Fresh faces in holiday play
A stolen yo-yo returned, a ham given to others from a welfare basket, a doll gently held in a child’s arms — small tokens symbolizing the true meaning of Christmas.
Actors of the School of Theatre and Dance’s latest production, “The Best Christmas Pageant Ever,” took the stage this weekend with a heartwarming rendition of a famous holiday program with a twist.
When six of the worst-behaved children in the neighborhood decide it is time to contribute to the renowned Christmas pageant — a strict tradition in the town — the director is thrown several new obstacles that leave some thinking it might be best to just cancel the event.
The Herdman children, who originally try to cause chaos for their classmates, eventually find harmony and learn to balance their mischievous ways with acts of love.
Based on Barbara Robinson’s 1972 book, the play was intended for family audiences. Even the youngest toddler in the audience remained quiet and engrossed throughout the production, and adults struggled to stifle laughter at some slightly inappropriate gestures by Imogene Herdman.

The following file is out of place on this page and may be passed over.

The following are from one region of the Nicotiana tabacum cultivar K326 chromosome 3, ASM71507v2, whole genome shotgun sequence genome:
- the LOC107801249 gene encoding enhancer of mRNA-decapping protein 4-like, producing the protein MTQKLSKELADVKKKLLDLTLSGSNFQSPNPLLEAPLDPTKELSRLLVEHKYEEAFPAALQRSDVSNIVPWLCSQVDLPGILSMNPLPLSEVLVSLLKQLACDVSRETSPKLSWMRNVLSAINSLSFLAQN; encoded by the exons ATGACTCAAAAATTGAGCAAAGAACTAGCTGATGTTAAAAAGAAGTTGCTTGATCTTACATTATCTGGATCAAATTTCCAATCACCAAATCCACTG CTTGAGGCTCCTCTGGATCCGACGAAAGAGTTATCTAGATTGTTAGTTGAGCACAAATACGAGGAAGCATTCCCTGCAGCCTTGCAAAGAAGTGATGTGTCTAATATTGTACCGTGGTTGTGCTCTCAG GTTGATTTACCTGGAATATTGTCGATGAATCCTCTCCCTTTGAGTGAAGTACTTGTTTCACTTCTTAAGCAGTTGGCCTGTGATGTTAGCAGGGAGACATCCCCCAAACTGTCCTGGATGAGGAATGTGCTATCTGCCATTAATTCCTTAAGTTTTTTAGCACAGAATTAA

The production was directed by associate theater professor Carolyn Houston Boone, and the cast presented several fresh faces.
Of the three girls who spoke in the introduction, only one successfully delivered her lines with believable enthusiasm and appropriate volume. The angel choir’s dialogue was also drowned out.
The acting wasn’t a complete failure. The Herdmans, Imogene in particular, wowed the audience with believable character development, and snot-nosed Elmer presented both an endearing lisp and humorous forgetfulness in a way that made this minor character more memorable than some of the major characters.
When the curtain went down and the lights came on at the end of this short play, actors greeted their standing ovation with a kind request for food bank donations to give to the less fortunate.
The School of Theatre and Dance will take the stage again with its “Emerging Choreographers” production at noon Dec. 6 in the Jose Quintero Theatre. For more information, visit uh.edu/class/theatre-and-dance.